PlayStation’s Welcome Precedent

How Ghost of Tsushima's generous free update sets a welcome precedent for future updates from Sony.

Sony has lifted the lid on their Ghost of Tsushima 1.1 update, offering an embaressment of riches when it comes to new content. 

A whole new multiplayer mode is the main event, but the update also adds a New Game + mode, new trophies, a new merchant and armour customisation options. There are quality of life improvements too such as finally being able to see your playtime.

The multiplayer mode itself promises two player story missions alongside a four player horde mode, all set in a fantasy setting. Raid events are planned for later on after the launch. Players can choose to play as one of four different classes of character, each with their own attributes. Heck, they’ve even included an updated photo mode in the multiplayer, which is no surprise since Sucker Punch are rightly proud of how pretty they’ve made their game and waste no opportunity to show it off.

The fact that Sony are including all of this as a free update is impressive, and I wonder how much of that decision was down to the need to win back some goodwill with players following some criticism regarding next gen updates. We haven’t heard anything about microtransactions but it wouldn’t surprise me (or be unreasonable) if they did decide to include some cool paid-for costumes or weapon designs within the update.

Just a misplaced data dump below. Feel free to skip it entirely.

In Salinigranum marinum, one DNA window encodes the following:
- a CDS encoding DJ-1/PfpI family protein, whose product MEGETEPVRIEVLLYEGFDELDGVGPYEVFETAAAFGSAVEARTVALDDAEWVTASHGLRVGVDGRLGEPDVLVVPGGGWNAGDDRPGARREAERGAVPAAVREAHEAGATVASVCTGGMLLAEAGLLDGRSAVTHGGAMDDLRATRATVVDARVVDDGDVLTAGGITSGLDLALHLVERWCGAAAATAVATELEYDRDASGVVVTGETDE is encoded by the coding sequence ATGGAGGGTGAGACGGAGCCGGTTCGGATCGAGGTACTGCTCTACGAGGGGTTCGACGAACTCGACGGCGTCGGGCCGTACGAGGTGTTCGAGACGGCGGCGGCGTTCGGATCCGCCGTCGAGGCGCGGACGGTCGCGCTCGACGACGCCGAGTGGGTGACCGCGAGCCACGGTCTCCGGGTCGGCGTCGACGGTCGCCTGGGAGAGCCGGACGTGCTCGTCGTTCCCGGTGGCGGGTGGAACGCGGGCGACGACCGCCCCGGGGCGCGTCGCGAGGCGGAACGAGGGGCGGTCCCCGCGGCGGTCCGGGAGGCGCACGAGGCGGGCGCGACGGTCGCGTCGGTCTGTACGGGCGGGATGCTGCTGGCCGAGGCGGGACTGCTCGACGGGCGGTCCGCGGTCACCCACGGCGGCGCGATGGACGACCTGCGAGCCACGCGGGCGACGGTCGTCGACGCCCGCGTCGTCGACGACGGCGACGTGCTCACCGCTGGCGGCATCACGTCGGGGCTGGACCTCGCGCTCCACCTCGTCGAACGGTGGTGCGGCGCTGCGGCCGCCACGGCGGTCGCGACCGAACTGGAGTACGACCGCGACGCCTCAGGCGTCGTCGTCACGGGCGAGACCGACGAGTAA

Sony are however setting themselves a happy precedent though. Naughty Dog have promised a multiplayer update for The Last of Us: Part II, one that was so comprehensive that it needed to be spun out into a separate release. I had expected the multiplayer mode to act as a Marvel’s Spider-Man: Miles Morales type affair and be launched as a standalone paid-for adventure on PS5, probably with a remastered version of the full game available as part of an Ultimate Edition. It is exactly what they did with Marvel’s Spider-Man after all.

Given though that they are including Ghost of Tsushima‘s multiplayer in a free update, players will reasonably expect the same treatment for The Last of Us: Part II‘s as well. Sony could have chosen to hold back the Ghost of Tsushima: Legends multiplayer update and save it for the inevitable enhanced PS5 version. That they didn’t should be welcomed. It also means that they now either need to do the same for The Last of Us: Part II‘s multiplayer mode, or else face a wave of angry voices online from players that would only be asking for a consistent approach.

Even if Sony try and insist that The Last of Us: Part II‘s multiplayer mode is a more fleshed out affair and deserves to be a paid for standalone release, the fact that the Ghost of Tsushima: Legends update is so comprehensive will make this argument harder to pull off.

Of course, what Sony still haven’t revealed is whether games like The Last of Us: Part II or Ghost of Tsushima will have a paid-for next gen upgrade path, if players will be given it for free, or if it will be locked up in full price Ultimate Editions. I suspect they’d love to charge for the upgrades, but perhaps the competition from Xbox and the difficulty with already trying to push £70 games alongside Gamepass will encourage them to be more generous and customer-friendly. Or am I just being completely naïve?

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